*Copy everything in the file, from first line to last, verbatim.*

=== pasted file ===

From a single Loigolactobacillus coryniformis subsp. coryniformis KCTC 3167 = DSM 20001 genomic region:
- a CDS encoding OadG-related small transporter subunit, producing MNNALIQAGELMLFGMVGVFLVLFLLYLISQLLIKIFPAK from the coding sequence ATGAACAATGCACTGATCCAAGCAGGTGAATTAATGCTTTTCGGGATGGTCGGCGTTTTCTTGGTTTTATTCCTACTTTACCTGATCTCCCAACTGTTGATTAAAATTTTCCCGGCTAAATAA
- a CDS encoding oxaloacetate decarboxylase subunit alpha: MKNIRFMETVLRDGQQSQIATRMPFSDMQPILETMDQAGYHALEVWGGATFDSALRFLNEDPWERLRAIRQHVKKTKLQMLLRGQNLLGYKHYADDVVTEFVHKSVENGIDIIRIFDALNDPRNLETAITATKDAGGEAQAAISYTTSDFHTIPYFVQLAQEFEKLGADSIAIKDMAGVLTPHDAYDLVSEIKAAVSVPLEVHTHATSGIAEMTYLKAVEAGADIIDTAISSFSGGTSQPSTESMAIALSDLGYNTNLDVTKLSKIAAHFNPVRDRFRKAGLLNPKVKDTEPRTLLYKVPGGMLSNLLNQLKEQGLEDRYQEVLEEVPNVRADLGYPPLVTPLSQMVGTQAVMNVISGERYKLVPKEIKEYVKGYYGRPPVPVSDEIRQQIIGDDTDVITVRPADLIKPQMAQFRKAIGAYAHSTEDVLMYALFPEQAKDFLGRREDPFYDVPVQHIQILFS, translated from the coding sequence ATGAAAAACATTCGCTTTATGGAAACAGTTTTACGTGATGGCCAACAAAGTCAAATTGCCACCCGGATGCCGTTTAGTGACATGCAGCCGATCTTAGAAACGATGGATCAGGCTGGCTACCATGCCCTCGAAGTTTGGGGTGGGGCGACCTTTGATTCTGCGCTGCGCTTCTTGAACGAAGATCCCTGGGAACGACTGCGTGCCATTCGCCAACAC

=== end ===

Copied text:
From a single Loigolactobacillus coryniformis subsp. coryniformis KCTC 3167 = DSM 20001 genomic region:
- a CDS encoding OadG-related small transporter subunit, producing MNNALIQAGELMLFGMVGVFLVLFLLYLISQLLIKIFPAK from the coding sequence ATGAACAATGCACTGATCCAAGCAGGTGAATTAATGCTTTTCGGGATGGTCGGCGTTTTCTTGGTTTTATTCCTACTTTACCTGATCTCCCAACTGTTGATTAAAATTTTCCCGGCTAAATAA
- a CDS encoding oxaloacetate decarboxylase subunit alpha: MKNIRFMETVLRDGQQSQIATRMPFSDMQPILETMDQAGYHALEVWGGATFDSALRFLNEDPWERLRAIRQHVKKTKLQMLLRGQNLLGYKHYADDVVTEFVHKSVENGIDIIRIFDALNDPRNLETAITATKDAGGEAQAAISYTTSDFHTIPYFVQLAQEFEKLGADSIAIKDMAGVLTPHDAYDLVSEIKAAVSVPLEVHTHATSGIAEMTYLKAVEAGADIIDTAISSFSGGTSQPSTESMAIALSDLGYNTNLDVTKLSKIAAHFNPVRDRFRKAGLLNPKVKDTEPRTLLYKVPGGMLSNLLNQLKEQGLEDRYQEVLEEVPNVRADLGYPPLVTPLSQMVGTQAVMNVISGERYKLVPKEIKEYVKGYYGRPPVPVSDEIRQQIIGDDTDVITVRPADLIKPQMAQFRKAIGAYAHSTEDVLMYALFPEQAKDFLGRREDPFYDVPVQHIQILFS, translated from the coding sequence ATGAAAAACATTCGCTTTATGGAAACAGTTTTACGTGATGGCCAACAAAGTCAAATTGCCACCCGGATGCCGTTTAGTGACATGCAGCCGATCTTAGAAACGATGGATCAGGCTGGCTACCATGCCCTCGAAGTTTGGGGTGGGGCGACCTTTGATTCTGCGCTGCGCTTCTTGAACGAAGATCCCTGGGAACGACTGCGTGCCATTCGCCAACAC